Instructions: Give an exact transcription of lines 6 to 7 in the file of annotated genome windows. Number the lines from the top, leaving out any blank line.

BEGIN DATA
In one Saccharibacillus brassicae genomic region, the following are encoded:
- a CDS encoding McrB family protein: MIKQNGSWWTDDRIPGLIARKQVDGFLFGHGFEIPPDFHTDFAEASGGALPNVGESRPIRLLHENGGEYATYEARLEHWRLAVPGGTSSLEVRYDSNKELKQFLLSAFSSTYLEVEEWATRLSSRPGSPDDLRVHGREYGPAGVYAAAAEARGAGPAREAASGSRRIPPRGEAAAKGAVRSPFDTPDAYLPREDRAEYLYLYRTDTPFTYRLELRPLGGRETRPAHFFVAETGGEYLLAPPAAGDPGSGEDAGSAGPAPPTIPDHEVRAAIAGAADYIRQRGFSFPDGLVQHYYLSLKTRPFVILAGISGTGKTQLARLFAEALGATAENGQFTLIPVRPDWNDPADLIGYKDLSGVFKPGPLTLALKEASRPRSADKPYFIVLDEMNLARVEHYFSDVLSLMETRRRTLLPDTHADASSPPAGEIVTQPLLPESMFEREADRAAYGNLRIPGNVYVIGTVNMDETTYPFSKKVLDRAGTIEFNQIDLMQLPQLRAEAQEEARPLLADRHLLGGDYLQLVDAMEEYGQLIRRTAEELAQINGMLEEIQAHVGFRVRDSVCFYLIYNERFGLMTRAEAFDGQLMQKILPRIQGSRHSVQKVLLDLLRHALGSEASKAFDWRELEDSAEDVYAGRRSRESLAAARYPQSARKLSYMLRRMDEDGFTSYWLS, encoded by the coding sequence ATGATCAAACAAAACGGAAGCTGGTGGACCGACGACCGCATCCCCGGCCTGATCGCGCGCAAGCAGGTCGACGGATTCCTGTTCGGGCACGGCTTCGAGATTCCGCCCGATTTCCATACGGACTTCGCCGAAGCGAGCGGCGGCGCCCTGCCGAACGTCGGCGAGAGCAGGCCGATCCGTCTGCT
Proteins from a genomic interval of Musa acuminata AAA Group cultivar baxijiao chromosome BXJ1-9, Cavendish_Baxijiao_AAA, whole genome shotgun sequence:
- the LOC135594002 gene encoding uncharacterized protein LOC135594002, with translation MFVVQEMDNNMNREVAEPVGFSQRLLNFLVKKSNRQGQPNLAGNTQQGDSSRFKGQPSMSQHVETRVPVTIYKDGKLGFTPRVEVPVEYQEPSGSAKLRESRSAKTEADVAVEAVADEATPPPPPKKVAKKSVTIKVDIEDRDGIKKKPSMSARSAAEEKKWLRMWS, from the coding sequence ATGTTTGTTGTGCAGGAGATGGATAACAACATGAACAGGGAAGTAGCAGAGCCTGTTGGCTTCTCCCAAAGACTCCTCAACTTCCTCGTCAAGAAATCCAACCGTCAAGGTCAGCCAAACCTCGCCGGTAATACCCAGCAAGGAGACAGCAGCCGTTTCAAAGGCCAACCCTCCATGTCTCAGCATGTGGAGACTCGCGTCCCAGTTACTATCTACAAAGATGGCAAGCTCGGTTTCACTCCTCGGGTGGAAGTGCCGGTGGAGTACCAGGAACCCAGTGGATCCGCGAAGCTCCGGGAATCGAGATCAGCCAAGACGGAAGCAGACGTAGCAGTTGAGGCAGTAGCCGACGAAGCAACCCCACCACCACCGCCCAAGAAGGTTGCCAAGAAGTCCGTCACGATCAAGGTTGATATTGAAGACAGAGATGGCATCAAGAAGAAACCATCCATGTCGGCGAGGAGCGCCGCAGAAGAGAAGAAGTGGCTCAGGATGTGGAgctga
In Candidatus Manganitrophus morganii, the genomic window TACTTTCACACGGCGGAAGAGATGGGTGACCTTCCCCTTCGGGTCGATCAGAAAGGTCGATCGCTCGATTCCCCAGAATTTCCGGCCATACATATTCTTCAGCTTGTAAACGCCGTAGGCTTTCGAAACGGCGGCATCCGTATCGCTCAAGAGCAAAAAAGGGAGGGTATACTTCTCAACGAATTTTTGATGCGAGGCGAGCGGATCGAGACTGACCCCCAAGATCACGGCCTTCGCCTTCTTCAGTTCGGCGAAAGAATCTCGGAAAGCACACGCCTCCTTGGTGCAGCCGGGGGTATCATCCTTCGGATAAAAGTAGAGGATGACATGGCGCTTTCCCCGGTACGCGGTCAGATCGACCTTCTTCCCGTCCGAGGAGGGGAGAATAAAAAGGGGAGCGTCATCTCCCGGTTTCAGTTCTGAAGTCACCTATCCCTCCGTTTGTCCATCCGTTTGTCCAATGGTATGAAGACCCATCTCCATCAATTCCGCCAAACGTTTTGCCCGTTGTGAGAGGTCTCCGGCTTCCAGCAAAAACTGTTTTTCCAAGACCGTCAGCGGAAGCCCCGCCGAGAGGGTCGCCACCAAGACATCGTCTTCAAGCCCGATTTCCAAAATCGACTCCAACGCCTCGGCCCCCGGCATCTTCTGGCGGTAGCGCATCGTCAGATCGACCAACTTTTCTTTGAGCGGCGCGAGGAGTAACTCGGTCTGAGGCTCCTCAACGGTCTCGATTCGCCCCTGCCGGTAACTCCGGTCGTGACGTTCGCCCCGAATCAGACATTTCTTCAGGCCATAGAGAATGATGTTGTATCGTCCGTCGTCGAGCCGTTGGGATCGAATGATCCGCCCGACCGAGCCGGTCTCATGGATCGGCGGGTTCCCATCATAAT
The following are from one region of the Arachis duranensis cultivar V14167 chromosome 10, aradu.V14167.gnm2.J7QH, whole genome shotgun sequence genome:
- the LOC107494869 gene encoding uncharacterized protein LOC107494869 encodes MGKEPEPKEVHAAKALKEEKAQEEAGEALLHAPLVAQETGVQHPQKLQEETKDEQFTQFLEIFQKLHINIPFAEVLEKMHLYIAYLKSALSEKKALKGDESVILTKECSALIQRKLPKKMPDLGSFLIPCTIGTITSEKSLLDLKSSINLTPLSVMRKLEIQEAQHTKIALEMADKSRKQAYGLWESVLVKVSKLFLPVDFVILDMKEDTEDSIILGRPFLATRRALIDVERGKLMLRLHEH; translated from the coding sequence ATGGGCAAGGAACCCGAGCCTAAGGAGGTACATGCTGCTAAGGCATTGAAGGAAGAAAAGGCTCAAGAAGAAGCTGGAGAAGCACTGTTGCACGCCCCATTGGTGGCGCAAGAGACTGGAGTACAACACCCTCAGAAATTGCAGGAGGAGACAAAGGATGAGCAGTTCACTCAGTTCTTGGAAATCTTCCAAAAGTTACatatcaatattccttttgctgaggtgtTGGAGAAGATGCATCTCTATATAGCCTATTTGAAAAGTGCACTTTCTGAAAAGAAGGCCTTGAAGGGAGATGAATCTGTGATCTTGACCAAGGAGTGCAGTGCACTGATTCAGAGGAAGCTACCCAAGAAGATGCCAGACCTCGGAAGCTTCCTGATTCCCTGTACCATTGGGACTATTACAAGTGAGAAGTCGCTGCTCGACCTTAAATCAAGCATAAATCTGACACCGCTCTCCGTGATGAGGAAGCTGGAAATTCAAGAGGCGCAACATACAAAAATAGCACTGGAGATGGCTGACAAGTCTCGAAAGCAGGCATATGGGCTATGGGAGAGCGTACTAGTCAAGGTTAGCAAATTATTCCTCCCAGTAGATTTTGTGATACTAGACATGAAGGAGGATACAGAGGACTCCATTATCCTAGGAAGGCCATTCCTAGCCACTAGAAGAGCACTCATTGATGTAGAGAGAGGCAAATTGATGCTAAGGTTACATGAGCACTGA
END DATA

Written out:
The following are from one region of the Arachis duranensis cultivar V14167 chromosome 10, aradu.V14167.gnm2.J7QH, whole genome shotgun sequence genome:
- the LOC107494869 gene encoding uncharacterized protein LOC107494869 encodes MGKEPEPKEVHAAKALKEEKAQEEAGEALLHAPLVAQETGVQHPQKLQEETKDEQFTQFLEIFQKLHINIPFAEVLEKMHLYIAYLKSALSEKKALKGDESVILTKECSALIQRKLPKKMPDLGSFLIPCTIGTITSEKSLLDLKSSINLTPLSVMRKLEIQEAQHTKIALEMADKSRKQAYGLWESVLVKVSKLFLPVDFVILDMKEDTEDSIILGRPFLATRRALIDVERGKLMLRLHEH; translated from the coding sequence ATGGGCAAGGAACCCGAGCCTAAGGAGGTACATGCTGCTAAGGCATTGAAGGAAGAAAAGGCTCAAGAAGAAGCTGGAGAAGCACTGTTGCACGCCCCATTGGTGGCGCAAGAGACTGGAGTACAACACCCTCAGAAATTGCAGGAGGAGACAAAGGATGAGCAGTTCACTCAGTTCTTGGAAATCTTCCAAAAGTTACatatcaatattccttttgctgaggtgtTGGAGAAGATGCATCTCTATATAGCCTATTTGAAAAGTGCACTTTCTGAAAAGAAGGCCTTGAAGGGAGATGAATCTGTGATCTTGACCAAGGAGTGCAGTGCACTGATTCAGAGGAAGCTACCCAAGAAGATGCCAGACCTCGGAAGCTTCCTGATTCCCTGTACCATTGGGACTATTACAAGTGAGAAGTCGCTGCTCGACCTTAAATCAAGCATAAATCTGACACCGCTCTCCGTGATGAGGAAGCTGGAAATTCAAGAGGCGCAACATACAAAAATAGCACTGGAGATGGCTGACAAGTCTCGAAAGCAGGCATATGGGCTATGGGAGAGCGTACTAGTCAAGGTTAGCAAATTATTCCTCCCAGTAGATTTTGTGATACTAGACATGAAGGAGGATACAGAGGACTCCATTATCCTAGGAAGGCCATTCCTAGCCACTAGAAGAGCACTCATTGATGTAGAGAGAGGCAAATTGATGCTAAGGTTACATGAGCACTGA